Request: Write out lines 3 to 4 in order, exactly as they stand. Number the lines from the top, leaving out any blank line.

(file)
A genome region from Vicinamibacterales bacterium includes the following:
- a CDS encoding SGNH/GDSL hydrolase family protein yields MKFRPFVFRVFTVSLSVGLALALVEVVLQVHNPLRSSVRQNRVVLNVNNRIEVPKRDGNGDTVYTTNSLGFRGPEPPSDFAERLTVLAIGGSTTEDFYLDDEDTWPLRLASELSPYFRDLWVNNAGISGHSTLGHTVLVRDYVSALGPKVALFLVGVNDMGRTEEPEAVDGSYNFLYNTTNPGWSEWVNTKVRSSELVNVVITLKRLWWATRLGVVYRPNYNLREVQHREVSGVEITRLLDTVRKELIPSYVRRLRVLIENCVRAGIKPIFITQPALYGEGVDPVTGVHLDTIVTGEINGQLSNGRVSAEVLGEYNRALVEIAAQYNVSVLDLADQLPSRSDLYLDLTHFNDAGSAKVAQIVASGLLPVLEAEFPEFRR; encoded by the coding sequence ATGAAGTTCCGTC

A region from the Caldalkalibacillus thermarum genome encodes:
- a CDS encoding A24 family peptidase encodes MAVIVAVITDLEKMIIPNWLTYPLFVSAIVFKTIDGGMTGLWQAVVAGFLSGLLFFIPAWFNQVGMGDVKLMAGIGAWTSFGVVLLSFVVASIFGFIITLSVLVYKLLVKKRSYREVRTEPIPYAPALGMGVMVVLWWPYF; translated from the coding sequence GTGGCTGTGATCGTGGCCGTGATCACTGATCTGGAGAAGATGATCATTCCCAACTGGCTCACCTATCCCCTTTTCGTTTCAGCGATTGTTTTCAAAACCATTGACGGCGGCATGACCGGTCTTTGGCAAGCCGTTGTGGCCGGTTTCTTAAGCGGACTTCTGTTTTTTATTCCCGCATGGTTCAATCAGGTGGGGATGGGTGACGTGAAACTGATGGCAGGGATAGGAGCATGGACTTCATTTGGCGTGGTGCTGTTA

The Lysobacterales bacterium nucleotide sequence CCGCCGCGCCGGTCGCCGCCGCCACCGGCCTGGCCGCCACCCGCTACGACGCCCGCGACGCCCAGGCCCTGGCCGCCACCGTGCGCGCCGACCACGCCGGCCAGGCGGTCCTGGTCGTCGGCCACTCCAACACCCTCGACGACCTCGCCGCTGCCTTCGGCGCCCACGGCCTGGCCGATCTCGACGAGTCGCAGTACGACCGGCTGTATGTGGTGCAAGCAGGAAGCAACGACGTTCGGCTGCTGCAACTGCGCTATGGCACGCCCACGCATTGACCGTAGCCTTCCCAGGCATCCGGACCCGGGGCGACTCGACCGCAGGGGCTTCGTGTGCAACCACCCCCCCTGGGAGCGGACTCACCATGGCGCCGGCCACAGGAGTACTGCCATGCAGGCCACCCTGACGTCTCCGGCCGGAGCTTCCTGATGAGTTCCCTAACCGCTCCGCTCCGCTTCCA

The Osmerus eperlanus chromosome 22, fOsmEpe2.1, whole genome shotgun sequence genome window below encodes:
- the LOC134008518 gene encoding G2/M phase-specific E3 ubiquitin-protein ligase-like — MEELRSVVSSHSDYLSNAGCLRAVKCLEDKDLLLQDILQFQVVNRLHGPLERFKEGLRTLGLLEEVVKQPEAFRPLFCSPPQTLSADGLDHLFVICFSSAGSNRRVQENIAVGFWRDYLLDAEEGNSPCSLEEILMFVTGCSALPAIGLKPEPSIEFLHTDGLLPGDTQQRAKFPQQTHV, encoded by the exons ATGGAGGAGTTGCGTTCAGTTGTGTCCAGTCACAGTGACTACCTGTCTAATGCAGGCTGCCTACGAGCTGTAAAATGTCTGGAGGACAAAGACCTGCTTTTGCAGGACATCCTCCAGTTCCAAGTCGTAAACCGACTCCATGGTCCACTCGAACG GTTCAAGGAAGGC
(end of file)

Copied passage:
A region from the Caldalkalibacillus thermarum genome encodes:
- a CDS encoding A24 family peptidase encodes MAVIVAVITDLEKMIIPNWLTYPLFVSAIVFKTIDGGMTGLWQAVVAGFLSGLLFFIPAWFNQVGMGDVKLMAGIGAWTSFGVVLLSFVVASIFGFIITLSVLVYKLLVKKRSYREVRTEPIPYAPALGMGVMVVLWWPYF; translated from the coding sequence GTGGCTGTGATCGTGGCCGTGATCACTGATCTGGAGAAGATGATCATTCCCAACTGGCTCACCTATCCCCTTTTCGTTTCAGCGATTGTTTTCAAAACCATTGACGGCGGCATGACCGGTCTTTGGCAAGCCGTTGTGGCCGGTTTCTTAAGCGGACTTCTGTTTTTTATTCCCGCATGGTTCAATCAGGTGGGGATGGGTGACGTGAAACTGATGGCAGGGATAGGAGCATGGACTTCATTTGGCGTGGTGCTGTTA